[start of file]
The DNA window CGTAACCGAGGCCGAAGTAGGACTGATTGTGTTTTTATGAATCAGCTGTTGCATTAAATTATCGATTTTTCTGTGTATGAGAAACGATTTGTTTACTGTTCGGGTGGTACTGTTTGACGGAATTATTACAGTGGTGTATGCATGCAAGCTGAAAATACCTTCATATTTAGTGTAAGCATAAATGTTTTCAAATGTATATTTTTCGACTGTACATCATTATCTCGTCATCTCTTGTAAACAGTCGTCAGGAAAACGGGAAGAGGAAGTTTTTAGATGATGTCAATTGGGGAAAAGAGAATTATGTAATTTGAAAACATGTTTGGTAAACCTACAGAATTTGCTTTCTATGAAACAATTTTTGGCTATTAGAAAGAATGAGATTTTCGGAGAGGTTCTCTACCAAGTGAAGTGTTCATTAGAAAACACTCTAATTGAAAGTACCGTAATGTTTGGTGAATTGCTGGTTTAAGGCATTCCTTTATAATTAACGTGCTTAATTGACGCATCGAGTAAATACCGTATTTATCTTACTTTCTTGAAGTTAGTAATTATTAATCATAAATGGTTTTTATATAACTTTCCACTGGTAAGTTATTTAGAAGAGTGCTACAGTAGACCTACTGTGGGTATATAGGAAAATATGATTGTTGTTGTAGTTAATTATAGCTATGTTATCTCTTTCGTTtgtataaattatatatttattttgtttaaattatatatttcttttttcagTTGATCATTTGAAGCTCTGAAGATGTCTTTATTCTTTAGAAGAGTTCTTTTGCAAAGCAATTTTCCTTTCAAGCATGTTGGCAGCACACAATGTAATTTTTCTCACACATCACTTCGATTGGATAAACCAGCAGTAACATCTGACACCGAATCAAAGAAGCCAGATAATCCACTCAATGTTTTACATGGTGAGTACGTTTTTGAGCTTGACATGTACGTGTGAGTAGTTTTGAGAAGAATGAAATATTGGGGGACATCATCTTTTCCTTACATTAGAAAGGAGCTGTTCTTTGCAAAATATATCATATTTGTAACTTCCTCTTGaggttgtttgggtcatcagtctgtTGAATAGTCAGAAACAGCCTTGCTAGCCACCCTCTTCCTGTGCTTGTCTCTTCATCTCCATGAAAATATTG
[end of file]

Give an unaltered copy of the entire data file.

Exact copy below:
The DNA window CGTAACCGAGGCCGAAGTAGGACTGATTGTGTTTTTATGAATCAGCTGTTGCATTAAATTATCGATTTTTCTGTGTATGAGAAACGATTTGTTTACTGTTCGGGTGGTACTGTTTGACGGAATTATTACAGTGGTGTATGCATGCAAGCTGAAAATACCTTCATATTTAGTGTAAGCATAAATGTTTTCAAATGTATATTTTTCGACTGTACATCATTATCTCGTCATCTCTTGTAAACAGTCGTCAGGAAAACGGGAAGAGGAAGTTTTTAGATGATGTCAATTGGGGAAAAGAGAATTATGTAATTTGAAAACATGTTTGGTAAACCTACAGAATTTGCTTTCTATGAAACAATTTTTGGCTATTAGAAAGAATGAGATTTTCGGAGAGGTTCTCTACCAAGTGAAGTGTTCATTAGAAAACACTCTAATTGAAAGTACCGTAATGTTTGGTGAATTGCTGGTTTAAGGCATTCCTTTATAATTAACGTGCTTAATTGACGCATCGAGTAAATACCGTATTTATCTTACTTTCTTGAAGTTAGTAATTATTAATCATAAATGGTTTTTATATAACTTTCCACTGGTAAGTTATTTAGAAGAGTGCTACAGTAGACCTACTGTGGGTATATAGGAAAATATGATTGTTGTTGTAGTTAATTATAGCTATGTTATCTCTTTCGTTtgtataaattatatatttattttgtttaaattatatatttcttttttcagTTGATCATTTGAAGCTCTGAAGATGTCTTTATTCTTTAGAAGAGTTCTTTTGCAAAGCAATTTTCCTTTCAAGCATGTTGGCAGCACACAATGTAATTTTTCTCACACATCACTTCGATTGGATAAACCAGCAGTAACATCTGACACCGAATCAAAGAAGCCAGATAATCCACTCAATGTTTTACATGGTGAGTACGTTTTTGAGCTTGACATGTACGTGTGAGTAGTTTTGAGAAGAATGAAATATTGGGGGACATCATCTTTTCCTTACATTAGAAAGGAGCTGTTCTTTGCAAAATATATCATATTTGTAACTTCCTCTTGaggttgtttgggtcatcagtctgtTGAATAGTCAGAAACAGCCTTGCTAGCCACCCTCTTCCTGTGCTTGTCTCTTCATCTCCATGAAAATATTG